Tag Archives: debugging

Black Magic

A few months ago I met a great guy Gareth MacMullin in the libopencm3 channel. He was working on a new Open-Source and Open-Hardware JTAG solution called Black Magic Probe(BMP). I got one of those and instantly fell in love with it.

OpenOCD is great in a sense because it supports lots of targets and probes but that is its disadvantage too. It is very often difficult to set up and tends not to work properly in many cases. The approach of BMP is quite different. Instead of the probe being quite dumb and using OpenOCD to do the JTAG magic the BMP uses a microcontroller (STM32F1) and implements a GDB server inside the controller. This solution cuts out the middleman and talks JTAG as well as the new Serial Wire Debug (SWD) protocol itself. Requiring only a working GDB on the computer.

The BMP supports several Cortex-M3 targets and more devices are being added fairly quickly. The first time I tried it with an STM32 it just worked. No command line parameters just:

arm-none-eabi-gdb some_elf_file
target extended-remote /dev/ACM0
mon swdp_scan
att 1

It shocked me how fast the loading process was. Because it is not one of the FTDI chips and does not have to bitbang all of the JTAG protocol over USB it can run much much faster. I know there are commercial devices like JLink that have logic inside them but they cost arm and a leg if you don’t want to just get the educational version of it.

One more thing comes to mind when you realize that the BMP supports SWD. You only need three pins to be able to use it GND, SWDIO and SWCLK. That decreases the required real estate on the PCB significantly. I am not sure what the status of OpenOCD support for SWD is now but it is work in progress as far as I understand. On BMP it just works.

Since I started using the BMP there were several interesting developments that Gareth added. The BMP is not only offering one serial port for the GDB extended remote interface but also a second one providing a TTL level UART interface. The BMP also supports tracing by now using the TRACESWO pin. This provides a reasonably high speed tracing. Gareth also wrote a plotter for this feature that plots the contents of traced variables in your code.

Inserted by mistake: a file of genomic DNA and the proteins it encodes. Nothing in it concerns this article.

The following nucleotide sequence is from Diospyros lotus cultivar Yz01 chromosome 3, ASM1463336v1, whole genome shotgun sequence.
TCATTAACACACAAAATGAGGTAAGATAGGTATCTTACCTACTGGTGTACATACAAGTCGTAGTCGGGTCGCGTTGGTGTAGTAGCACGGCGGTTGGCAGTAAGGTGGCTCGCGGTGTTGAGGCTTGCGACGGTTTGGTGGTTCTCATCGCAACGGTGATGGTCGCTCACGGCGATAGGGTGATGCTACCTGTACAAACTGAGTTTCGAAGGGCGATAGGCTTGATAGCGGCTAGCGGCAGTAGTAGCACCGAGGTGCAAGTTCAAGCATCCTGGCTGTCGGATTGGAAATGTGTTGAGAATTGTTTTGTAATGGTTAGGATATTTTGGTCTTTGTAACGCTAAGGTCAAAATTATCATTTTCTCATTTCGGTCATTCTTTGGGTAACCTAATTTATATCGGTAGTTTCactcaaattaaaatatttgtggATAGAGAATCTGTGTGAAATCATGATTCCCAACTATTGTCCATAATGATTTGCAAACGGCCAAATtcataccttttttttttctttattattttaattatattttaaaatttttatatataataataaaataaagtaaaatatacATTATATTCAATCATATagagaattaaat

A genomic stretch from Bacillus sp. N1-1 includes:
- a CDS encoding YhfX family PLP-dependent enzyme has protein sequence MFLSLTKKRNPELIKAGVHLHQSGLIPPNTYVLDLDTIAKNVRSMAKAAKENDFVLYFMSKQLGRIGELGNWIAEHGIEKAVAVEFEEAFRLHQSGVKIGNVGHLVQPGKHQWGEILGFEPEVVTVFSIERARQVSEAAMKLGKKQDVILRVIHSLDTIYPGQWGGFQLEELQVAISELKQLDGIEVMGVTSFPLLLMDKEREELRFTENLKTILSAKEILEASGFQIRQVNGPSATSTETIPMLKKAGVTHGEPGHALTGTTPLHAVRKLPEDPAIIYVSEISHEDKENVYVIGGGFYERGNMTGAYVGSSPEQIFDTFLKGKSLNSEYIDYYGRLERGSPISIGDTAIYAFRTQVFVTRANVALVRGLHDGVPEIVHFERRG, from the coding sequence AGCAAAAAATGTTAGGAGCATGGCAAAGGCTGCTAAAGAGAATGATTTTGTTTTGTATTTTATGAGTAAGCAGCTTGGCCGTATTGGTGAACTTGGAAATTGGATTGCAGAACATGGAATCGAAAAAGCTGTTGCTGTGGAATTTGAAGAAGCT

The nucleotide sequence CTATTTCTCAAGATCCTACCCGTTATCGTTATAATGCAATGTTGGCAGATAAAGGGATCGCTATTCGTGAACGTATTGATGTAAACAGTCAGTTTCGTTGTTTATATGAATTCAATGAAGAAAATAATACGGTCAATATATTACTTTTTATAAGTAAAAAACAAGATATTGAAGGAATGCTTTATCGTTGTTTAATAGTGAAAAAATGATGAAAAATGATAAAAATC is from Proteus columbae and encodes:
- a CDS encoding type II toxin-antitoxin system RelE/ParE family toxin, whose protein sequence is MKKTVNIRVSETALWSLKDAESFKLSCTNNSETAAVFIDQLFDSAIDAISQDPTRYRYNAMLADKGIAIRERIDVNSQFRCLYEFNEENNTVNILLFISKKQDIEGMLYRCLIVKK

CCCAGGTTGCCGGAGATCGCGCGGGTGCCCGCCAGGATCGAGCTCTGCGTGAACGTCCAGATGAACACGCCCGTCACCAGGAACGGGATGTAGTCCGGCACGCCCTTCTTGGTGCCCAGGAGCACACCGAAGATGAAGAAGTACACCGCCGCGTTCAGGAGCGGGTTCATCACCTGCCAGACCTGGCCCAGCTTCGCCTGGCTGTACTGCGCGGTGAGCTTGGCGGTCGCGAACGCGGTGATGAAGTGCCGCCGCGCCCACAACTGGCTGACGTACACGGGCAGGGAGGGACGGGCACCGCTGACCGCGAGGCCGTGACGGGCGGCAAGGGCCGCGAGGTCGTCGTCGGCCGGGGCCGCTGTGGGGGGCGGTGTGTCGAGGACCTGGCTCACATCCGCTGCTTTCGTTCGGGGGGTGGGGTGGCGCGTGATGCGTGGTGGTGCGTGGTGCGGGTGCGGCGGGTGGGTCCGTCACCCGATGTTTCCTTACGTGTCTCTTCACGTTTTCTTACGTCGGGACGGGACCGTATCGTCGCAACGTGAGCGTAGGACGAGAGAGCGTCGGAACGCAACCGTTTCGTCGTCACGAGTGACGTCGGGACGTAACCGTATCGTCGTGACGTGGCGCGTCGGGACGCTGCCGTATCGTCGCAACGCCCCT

Early versions of BMP were 2.5cm X 5cm the current version called Black Magic Probe Mini (BMPM) is smaller, the same size as the FLOSS-JTAG I made a while ago, it is mere 1.5cm X 3cm, packing in all the power of the BMP what makes it great for doing embedded stuff on the go, for example in the subway.

So to wrap things up, it is a high grade, Open-Source and Open-Hardware device. For $60 this thing is a steal!

Shameless plug: On 1 BIT SQUARED store you can order the Black Magic Probe.

There are also some other distributors listed on the BMP page too. So check it out! I bet you will love it. 🙂

Floss-JTAG V0.1 Assembly and V0.2 boards.

Because I wanted to have a small JTAG adapter with additional UART port and a different (smaller) connector then what is available out there, I have decided to make a JTAG adapter. I chose the FT2232 USB adapter chip. This guy is pretty nice because it has a special engine inside that is supporting many different protocols. One of them is JTAG. I have released what I made as always on GitHub under the CC-BY-SA 3.0 license. There is no software needed on the adapter side so no software included. All you need is OpenOCD. It now even has a config file dedicated for Floss-JTAG. Calling for example:

#> openocd -f interface/flossjtag.cfg -f board/open-bldc.cfg

will connect to Open-BLDC using the Floss-JTAG adapter.

Building Floss-JTAG I learned a nice lesson. Always check your footprints 10x before you send the gerber files to the manufacturer!!! I had to customize the footprint for the FT2232 chip and made a mistake. The pads were not long enough so the pins had only 0.1mm overlap area. It was a real pain to solder that. I assembled 3 of Floss-JTAG using this design. Sadly only two are working.

Because of that mistake I immediately corrected the board layout and sent it out. I got the boards today. I hope that there is no other mistake hidden somewhere. 🙂 Attached are the images of V0.1 assembly and of the V0.2 boards.